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What is Youth Development?
Youth Development Programs
Youth development programs prepare young people to meet the challenges of adolescence and adulthood through a structured, progressive series of activities and experiences which help them obtain social, emotional, ethical, physical, and cognitive competencies. They address the broader developmental assets all children and youth need (such as caring relationships, safe places and activities, health and mental health, marketable skills, and opportunities for service and civic participation), in contrast to deficit-based approaches which focus solely on youth problems.
Rather than only seeking to stop young people from engaging in risky behaviors, positive youth development, in addition, aims to mobilize communities to create positive goals and outcomes for all youth. It recognizes that being problem-free is not the same as being fully prepared. Effective programs are youth centered : staff and activities engage young people's diverse talents, skills, and interest, building on their strengths and involving them in planning and decision-making. They are also knowledge centered : building a range of life skills, activities show youth that "learning" is a reason to be involved, whether in sports, clubs, arts, or community service, and provide opportunities to connect with a wide array of adult and peer mentors. Youth development programs are also care-centered : they provide family-like environments where youth can feel safe and build trusting relationships. ( Younger Americans Act Policy Proposal [ 4/7/00 Draft] , National Collaboration for Youth, 2000)
Youth development program(s) help youth deal successfully with the challenges of adolescence and prepare them for the independence and responsibilities of being parents, workers, and citizens, by attempting to help youth develop "competencies." These programs also:conduct activities with a primarily nonacademic focus; employ primarily active and experimental learning methods; and promote the competencies through group and one-to-one activities, which may include activities in youth clubs, sports and recreation, peer counseling and teaching, mentoring, arts, values education, leadership development, crime and delinquency prevention, youth employment as part of an educational program, community service or volunteerism, literacy, after school programs, career counseling, job skills training, drug abuse prevention, alcohol education, parenting skills activities, ethnic or cultural enrichment, tutoring, and academic enrichment.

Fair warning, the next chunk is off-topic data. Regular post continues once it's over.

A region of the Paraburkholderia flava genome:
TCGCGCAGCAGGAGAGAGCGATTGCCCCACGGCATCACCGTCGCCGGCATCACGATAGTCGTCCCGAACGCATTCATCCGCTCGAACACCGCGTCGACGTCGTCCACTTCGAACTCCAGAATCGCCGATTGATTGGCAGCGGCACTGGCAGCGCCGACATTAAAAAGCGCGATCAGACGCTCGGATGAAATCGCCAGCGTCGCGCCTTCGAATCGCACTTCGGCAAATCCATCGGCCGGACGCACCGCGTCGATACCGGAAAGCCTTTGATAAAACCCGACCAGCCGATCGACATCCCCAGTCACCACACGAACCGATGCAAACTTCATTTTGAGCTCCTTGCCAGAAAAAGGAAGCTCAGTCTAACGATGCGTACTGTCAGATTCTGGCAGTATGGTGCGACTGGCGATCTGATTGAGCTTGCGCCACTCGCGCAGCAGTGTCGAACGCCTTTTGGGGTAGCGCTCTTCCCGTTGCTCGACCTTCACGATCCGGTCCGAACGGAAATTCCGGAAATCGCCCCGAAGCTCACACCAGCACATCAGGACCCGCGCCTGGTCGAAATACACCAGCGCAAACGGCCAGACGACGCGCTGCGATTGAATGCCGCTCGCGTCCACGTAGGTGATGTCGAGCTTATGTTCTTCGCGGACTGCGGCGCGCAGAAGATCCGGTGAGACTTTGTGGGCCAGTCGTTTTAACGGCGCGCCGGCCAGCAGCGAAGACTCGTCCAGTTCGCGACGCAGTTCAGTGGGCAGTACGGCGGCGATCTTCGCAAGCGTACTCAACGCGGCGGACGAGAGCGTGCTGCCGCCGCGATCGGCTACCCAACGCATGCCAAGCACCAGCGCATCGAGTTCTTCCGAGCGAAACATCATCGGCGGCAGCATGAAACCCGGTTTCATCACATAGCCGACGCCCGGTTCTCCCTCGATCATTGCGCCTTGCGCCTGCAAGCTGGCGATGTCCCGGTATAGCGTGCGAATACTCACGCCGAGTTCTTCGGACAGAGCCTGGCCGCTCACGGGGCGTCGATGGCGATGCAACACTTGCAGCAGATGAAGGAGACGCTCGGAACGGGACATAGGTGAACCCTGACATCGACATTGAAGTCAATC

(S.673, Youth Development Block Grant , 104th Congress)
A youth development organization is a private nonprofit youth-serving organization with a major emphasis on providing youth development programs. (S.673, Youth Development Block Grant , 104th Congress)
Youth-serving organization: An organization with a primary focus on providing youth development, health and fitness, educational, substance abuse prevention, child welfare, child protective, psychological, parenting, vocational and training, teen pregnancy, rehabilitative, or residential services to youth. (S.673, Youth Development Block Grant , 104th Congress)
Community-based youth development programs apply accepted theory and empirical evidence (indicating that such programs are essential to the healthy development of young adolescents) through interventions designed to help youth build personal resilience. A resilient individual has these attributes:Social competence; Problems-solving skills; Autonomy (sense of self-identity and an ability to act independently and to exert control over his or her environment); Sense of purpose and of a future.
Programs work on three levels: helping individual youth build these four characteristics; ensuring that there is at least one caring, consistent adult in each young person's life; and developing a sense of security in the lives of all young people. ( A Matter of Time , Carnegie Council on Adolescent Development, 1992)
Youth development services provide guidance and support; safe places to live, learn and play; and a variety of opportunities that will contribute to the healthy development of young people. (National Collaboration for Youth, Program Needs Assessment Survey , 1996)
Youth development programs are designed to meet the human development needs of youth and to build a set of core assets and competencies needed to participate successfully in adolescent and adult life. ( A Guided Tour of Youth Development , The Youth Development Institute)
Youth development programs assist young people in developing competencies that will enable them to grow, develop their skills and become healthy, responsible and caring youth and adults. ( The Handbook of Positive Youth Outcomes , The Youth Development Institute)
NYDIC was developed with support from DeWitt Wallace-Reader's Digest Fund, John D. and Catherine T. MacArthur Foundation, The Edna McConnell Clark Foundation, The Charles Stewart Mott Foundation, the Ewing Marion Kauffman Foundation and the Lilly Endowment Inc. through a partnership with the Indiana Youth Institute and other generous funding.
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